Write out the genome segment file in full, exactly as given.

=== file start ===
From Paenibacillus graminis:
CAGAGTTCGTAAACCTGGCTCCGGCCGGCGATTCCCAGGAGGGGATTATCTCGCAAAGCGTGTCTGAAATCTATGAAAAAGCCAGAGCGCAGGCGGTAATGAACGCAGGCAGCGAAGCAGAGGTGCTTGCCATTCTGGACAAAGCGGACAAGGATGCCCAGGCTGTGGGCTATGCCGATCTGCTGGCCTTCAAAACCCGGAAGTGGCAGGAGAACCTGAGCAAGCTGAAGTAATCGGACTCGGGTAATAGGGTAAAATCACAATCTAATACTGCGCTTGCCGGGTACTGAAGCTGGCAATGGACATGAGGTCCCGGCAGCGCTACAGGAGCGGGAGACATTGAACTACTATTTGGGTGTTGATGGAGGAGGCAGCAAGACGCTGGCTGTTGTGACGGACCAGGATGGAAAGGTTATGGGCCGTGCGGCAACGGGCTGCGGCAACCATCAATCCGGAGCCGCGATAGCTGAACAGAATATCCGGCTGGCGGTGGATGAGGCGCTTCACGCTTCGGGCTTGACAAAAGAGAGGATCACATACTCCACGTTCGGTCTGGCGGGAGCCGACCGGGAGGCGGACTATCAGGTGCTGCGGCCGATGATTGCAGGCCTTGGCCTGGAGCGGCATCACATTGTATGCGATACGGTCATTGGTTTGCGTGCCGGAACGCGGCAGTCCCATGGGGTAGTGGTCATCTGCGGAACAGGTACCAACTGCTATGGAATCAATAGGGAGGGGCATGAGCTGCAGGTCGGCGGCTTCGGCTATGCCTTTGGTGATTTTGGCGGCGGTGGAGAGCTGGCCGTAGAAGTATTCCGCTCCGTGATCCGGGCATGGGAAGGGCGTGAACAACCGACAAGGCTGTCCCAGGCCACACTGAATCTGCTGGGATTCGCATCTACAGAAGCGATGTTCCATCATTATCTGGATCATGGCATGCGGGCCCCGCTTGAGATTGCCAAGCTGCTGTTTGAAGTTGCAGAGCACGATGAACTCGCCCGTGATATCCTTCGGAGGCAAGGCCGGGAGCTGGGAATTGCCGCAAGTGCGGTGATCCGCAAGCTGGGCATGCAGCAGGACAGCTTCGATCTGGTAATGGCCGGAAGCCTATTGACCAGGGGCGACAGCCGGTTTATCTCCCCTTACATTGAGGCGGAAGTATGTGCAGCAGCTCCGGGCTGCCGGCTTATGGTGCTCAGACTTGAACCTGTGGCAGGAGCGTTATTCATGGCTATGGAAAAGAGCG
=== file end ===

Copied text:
From Paenibacillus graminis:
CAGAGTTCGTAAACCTGGCTCCGGCCGGCGATTCCCAGGAGGGGATTATCTCGCAAAGCGTGTCTGAAATCTATGAAAAAGCCAGAGCGCAGGCGGTAATGAACGCAGGCAGCGAAGCAGAGGTGCTTGCCATTCTGGACAAAGCGGACAAGGATGCCCAGGCTGTGGGCTATGCCGATCTGCTGGCCTTCAAAACCCGGAAGTGGCAGGAGAACCTGAGCAAGCTGAAGTAATCGGACTCGGGTAATAGGGTAAAATCACAATCTAATACTGCGCTTGCCGGGTACTGAAGCTGGCAATGGACATGAGGTCCCGGCAGCGCTACAGGAGCGGGAGACATTGAACTACTATTTGGGTGTTGATGGAGGAGGCAGCAAGACGCTGGCTGTTGTGACGGACCAGGATGGAAAGGTTATGGGCCGTGCGGCAACGGGCTGCGGCAACCATCAATCCGGAGCCGCGATAGCTGAACAGAATATCCGGCTGGCGGTGGATGAGGCGCTTCACGCTTCGGGCTTGACAAAAGAGAGGATCACATACTCCACGTTCGGTCTGGCGGGAGCCGACCGGGAGGCGGACTATCAGGTGCTGCGGCCGATGATTGCAGGCCTTGGCCTGGAGCGGCATCACATTGTATGCGATACGGTCATTGGTTTGCGTGCCGGAACGCGGCAGTCCCATGGGGTAGTGGTCATCTGCGGAACAGGTACCAACTGCTATGGAATCAATAGGGAGGGGCATGAGCTGCAGGTCGGCGGCTTCGGCTATGCCTTTGGTGATTTTGGCGGCGGTGGAGAGCTGGCCGTAGAAGTATTCCGCTCCGTGATCCGGGCATGGGAAGGGCGTGAACAACCGACAAGGCTGTCCCAGGCCACACTGAATCTGCTGGGATTCGCATCTACAGAAGCGATGTTCCATCATTATCTGGATCATGGCATGCGGGCCCCGCTTGAGATTGCCAAGCTGCTGTTTGAAGTTGCAGAGCACGATGAACTCGCCCGTGATATCCTTCGGAGGCAAGGCCGGGAGCTGGGAATTGCCGCAAGTGCGGTGATCCGCAAGCTGGGCATGCAGCAGGACAGCTTCGATCTGGTAATGGCCGGAAGCCTATTGACCAGGGGCGACAGCCGGTTTATCTCCCCTTACATTGAGGCGGAAGTATGTGCAGCAGCTCCGGGCTGCCGGCTTATGGTGCTCAGACTTGAACCTGTGGCAGGAGCGTTATTCATGGCTATGGAAAAGAGCG